Aussies deliver live-fire training to Ukrainian recruits

Accuracy and lethality were paramount for the Armed Forces of Ukraine recruits during their live-fire training in the UK.

CAPTION: Ukrainian trainees participated in live-fire exercises during their range week of Operation Kudu, supervised by Australian Army soldiers. Story by Captain Annie Richardson. All photos Corporal Jonathan Goedhart.

Under the expert supervision of the Australian Army instructors deployed on Operation Kudu, the recruits gained valuable experience and skills to help them serve and protect their country.

Starting with static shooting at 100 metres, the trainees moved on to fire-and-movement in pairs and finished with live-fire attacks.

As the recruits’ skills developed, so did their confidence, along with improving lethality, accuracy and safety with weapons.

One of the safety supervisors on the range said safety was an important part of the training.

“All the training we’ve done up to this point is going to give the Ukrainians confidence on the weapons systems they are going to have to use when they return to Ukraine,” he said.

“What’s surprised me the most is how quickly they learnt, and how keen they were to fix errors in their drills.

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CAPTION: During their range week of Operation Kudu in the UK, Ukrainian trainees participated in live-fire exercises.

The recruits completed wooded, urban and trench training to develop the combat skills needed on the battlefield to defend their country.

The training is not without its challenges. The recruits had to adapt to different weapons, tactics and environments, but the Australian Army instructors worked hard to ensure the success of the serial.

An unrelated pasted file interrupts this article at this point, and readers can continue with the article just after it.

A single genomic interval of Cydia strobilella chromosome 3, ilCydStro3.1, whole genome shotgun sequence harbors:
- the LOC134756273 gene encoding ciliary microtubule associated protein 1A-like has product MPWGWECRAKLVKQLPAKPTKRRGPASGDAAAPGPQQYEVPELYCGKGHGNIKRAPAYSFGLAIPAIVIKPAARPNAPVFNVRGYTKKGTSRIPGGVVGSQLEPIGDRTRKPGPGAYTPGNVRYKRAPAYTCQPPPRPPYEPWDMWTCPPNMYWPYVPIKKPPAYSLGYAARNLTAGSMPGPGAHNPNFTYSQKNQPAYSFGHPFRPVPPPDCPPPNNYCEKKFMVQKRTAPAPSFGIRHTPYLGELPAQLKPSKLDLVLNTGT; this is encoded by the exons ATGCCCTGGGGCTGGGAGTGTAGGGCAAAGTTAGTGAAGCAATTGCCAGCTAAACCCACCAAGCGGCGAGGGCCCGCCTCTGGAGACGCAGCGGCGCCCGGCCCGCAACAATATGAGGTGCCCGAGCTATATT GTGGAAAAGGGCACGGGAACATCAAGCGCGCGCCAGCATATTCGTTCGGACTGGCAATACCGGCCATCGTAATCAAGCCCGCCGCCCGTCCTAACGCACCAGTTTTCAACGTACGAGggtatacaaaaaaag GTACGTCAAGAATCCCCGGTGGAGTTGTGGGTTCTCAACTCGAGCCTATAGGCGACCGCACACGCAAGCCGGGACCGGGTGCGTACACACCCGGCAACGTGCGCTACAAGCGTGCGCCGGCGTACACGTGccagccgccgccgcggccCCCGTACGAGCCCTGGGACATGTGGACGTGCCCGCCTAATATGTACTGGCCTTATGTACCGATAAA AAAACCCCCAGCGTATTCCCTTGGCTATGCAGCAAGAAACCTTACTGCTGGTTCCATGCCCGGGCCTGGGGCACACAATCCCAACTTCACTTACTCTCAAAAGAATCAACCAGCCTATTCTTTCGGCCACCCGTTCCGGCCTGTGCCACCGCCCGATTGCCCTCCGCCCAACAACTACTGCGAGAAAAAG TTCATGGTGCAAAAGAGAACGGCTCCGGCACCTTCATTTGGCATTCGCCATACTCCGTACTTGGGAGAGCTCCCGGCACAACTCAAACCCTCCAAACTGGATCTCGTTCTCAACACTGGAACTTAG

The training is also enabling the Australian Army instructors to develop their skills.

Contingent Commander for Operation Kudu, Major Gregory Sargeant, said live-fire training was vital.

“Live fire is important to achieve battle inoculation – to prepare people for when they’re actually in a fight,” Major Sargeant said.

“The more realistic you can make live-fire training, the better they will perform in combat.

“This training has seen a progression of training from static engagements at 100 metres, up to them being able to conduct a live-fire section defence.

“Our soldiers are learning from our Ukrainian mates, and that will enable them to come back home and, in turn, teach these lessons to our soldiers. It’s been mutually supportive.”

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CAPTION: Ukrainian trainees participated in live-fire exercises in the UK, supervised by Australian Army soldiers from 5th Battalion, the Royal Australian Regiment


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